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                                        Volume. 11918

France may reach Iran trade deals in weeks, ex-envoy says
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French auto and aviation companies visiting Iran may start shipping parts there within weeks, as they explore deals potentially worth hundreds of millions of dollars, a former French ambassador to the country said.
 
“Initial agreements may be reached, if not in coming days then maybe within the next few weeks,” Francois Nicoullaud, France’s ambassador to Tehran from 2001 to 2005, said by phone from Paris. “Within weeks it will be possible to see the start of supplies.”
 
France is looking to resume trade ties following an interim accord between world powers and Iran that allows sanctions relief in some sectors in return for curbs on Iran’s nuclear program. Talks resuming in Vienna on Feb. 18 will explore whether the sides can reach a comprehensive deal to ensure Iran’s nuclear program is non-military, as it says, and end international sanctions against it.
 
The French have been in the vanguard of efforts to move back into the Iranian market, and a trade delegation of more than 100 businesspeople is visiting Iran this week. The overtures have sparked concern in the U.S., where Under Secretary of State for Political Affairs Wendy Sherman told the Senate Foreign Relations Committee that the Persian Gulf country isn’t yet “open for business.”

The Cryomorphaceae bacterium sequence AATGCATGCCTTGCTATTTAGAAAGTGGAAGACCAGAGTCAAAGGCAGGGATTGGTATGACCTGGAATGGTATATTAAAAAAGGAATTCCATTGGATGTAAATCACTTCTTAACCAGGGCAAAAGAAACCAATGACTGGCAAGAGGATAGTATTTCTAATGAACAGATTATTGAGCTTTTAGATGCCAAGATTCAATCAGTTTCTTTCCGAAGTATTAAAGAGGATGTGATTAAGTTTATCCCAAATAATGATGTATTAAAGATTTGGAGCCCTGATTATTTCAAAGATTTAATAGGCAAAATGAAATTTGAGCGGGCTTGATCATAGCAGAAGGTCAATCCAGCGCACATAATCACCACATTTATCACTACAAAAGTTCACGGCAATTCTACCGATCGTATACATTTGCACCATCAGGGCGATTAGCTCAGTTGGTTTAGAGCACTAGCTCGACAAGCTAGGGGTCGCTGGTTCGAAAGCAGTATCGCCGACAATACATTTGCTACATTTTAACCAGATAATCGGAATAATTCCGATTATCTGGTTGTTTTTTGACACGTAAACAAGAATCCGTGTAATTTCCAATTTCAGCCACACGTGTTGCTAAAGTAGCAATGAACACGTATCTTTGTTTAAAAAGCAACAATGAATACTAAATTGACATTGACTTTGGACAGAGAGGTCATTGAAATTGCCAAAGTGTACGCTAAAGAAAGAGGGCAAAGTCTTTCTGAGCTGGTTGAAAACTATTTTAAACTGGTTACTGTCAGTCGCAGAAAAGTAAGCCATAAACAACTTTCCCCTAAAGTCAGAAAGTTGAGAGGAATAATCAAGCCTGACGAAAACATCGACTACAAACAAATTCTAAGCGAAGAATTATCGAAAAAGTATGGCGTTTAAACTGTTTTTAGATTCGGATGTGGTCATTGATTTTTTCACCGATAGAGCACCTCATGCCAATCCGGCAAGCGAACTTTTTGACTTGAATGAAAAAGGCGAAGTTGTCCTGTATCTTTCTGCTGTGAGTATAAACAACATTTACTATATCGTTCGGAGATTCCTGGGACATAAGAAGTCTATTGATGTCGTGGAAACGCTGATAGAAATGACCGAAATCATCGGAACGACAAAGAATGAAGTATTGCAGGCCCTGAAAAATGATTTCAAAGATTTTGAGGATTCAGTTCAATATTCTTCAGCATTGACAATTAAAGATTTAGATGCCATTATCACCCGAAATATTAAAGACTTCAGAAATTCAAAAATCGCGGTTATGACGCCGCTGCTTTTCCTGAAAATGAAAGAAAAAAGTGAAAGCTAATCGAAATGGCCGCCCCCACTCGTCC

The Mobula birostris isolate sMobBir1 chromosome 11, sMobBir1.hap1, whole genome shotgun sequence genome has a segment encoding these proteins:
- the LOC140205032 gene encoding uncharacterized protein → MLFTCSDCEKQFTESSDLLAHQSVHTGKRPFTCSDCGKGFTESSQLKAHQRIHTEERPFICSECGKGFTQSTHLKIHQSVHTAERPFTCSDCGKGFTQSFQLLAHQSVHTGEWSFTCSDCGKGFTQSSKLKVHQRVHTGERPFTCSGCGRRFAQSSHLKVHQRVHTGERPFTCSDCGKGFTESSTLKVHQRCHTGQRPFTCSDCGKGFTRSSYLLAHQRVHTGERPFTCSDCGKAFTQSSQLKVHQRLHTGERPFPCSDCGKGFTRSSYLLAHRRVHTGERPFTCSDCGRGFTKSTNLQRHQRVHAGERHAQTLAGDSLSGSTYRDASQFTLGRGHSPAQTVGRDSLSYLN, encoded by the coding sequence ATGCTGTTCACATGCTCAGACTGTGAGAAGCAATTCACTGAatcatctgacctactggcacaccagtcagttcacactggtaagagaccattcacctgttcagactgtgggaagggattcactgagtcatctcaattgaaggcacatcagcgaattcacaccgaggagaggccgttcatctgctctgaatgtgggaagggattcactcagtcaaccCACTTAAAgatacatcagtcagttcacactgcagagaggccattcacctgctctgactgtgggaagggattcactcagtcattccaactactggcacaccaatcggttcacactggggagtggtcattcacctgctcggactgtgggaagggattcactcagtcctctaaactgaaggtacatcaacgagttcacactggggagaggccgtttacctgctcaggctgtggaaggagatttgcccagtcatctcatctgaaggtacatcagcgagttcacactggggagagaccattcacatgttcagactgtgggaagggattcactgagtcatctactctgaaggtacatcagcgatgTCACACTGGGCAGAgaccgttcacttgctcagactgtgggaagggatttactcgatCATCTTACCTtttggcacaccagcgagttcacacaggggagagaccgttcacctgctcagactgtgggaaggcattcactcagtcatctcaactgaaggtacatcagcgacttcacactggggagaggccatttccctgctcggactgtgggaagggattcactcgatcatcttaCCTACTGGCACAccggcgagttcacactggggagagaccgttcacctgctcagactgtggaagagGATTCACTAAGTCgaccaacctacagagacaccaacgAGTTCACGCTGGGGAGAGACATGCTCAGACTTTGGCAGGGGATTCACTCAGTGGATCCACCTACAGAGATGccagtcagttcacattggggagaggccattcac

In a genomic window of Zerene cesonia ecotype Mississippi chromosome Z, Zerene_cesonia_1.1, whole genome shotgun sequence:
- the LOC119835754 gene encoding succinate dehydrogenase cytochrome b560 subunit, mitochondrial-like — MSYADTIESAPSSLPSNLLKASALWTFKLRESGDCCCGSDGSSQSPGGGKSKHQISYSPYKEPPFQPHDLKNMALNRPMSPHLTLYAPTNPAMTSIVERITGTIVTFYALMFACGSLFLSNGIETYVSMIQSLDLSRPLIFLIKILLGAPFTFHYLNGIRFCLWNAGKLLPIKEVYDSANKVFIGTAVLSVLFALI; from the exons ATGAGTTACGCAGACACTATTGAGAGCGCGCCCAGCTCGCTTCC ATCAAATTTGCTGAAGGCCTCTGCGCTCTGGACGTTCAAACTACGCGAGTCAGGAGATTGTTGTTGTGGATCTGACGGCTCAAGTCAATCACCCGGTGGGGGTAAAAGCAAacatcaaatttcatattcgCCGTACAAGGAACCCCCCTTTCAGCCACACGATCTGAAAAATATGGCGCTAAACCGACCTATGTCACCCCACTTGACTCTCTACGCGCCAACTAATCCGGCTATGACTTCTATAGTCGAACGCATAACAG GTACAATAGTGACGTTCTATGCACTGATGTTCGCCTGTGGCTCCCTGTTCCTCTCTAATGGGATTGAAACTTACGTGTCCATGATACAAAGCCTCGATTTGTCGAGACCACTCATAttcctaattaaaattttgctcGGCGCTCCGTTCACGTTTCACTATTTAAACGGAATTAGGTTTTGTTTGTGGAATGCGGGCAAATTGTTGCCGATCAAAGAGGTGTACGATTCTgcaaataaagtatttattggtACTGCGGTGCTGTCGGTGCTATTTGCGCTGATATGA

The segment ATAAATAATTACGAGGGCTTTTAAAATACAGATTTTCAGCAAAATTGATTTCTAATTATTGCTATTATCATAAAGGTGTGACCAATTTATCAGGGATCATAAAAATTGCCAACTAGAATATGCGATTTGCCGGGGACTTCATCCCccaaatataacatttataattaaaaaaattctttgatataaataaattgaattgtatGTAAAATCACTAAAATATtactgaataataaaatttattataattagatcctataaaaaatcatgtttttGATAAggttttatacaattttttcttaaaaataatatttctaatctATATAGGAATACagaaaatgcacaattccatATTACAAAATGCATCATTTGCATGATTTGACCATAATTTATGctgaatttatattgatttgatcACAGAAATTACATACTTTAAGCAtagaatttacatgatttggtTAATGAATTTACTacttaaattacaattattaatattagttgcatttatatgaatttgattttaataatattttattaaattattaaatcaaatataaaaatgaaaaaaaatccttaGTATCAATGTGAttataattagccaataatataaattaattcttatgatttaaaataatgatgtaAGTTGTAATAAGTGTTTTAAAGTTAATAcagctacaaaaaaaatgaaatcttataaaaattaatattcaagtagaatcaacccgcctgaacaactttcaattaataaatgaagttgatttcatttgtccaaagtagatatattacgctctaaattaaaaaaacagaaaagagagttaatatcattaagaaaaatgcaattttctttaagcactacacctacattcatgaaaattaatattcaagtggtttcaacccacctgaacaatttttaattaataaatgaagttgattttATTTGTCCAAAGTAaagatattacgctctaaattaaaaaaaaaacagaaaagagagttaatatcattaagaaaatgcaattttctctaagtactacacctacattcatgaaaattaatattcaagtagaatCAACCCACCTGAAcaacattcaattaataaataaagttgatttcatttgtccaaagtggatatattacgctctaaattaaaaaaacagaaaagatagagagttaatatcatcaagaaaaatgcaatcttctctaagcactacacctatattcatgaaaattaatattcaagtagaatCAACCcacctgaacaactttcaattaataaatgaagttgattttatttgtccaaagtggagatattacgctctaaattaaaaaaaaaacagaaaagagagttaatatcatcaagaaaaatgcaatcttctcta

The French delegation primarily aims “to test the waters,” said Nicoullaud, who met with some of its members prior to their trip. “All large companies that used to work with Iran” as well as small ones are present, he said.
 
Delegation members represent industries including energy, construction, aviation, electronics, automotive, food and cosmetics, Nicoullaud said. While he declined to identify any, Iran’s state-run Mehr News agency said before the visit that the group included GDF Suez (GSZ) SA, France’s former natural-gas monopoly, and Total SA (FP), Europe’s third-largest oil company.
 
Iran Air Chairman Farhad Parvaresh said this week that foreign manufacturers are waiting for U.S. Treasury permission to ship plane parts to Iranian airlines.
 
In December, Gilles Normand, chairman of Renault SA (RNO)’s Asia-Pacific region, said the French automaker was “waiting for the go-ahead” to resume the export of car parts to Iran.
 
French carmakers sold more cars in Iran, a market of almost 80 million, than European competitors before sanctions took effect. Their share of Iran’s market has dropped from 40 percent to less than 25 percent, Mehdi Mir Abutaebli, deputy chief of Iran’s Trade Promotion Organization, was quoted as saying in the Donya-e-Eqtesad newspaper.
 
(Source: Bloomberg)

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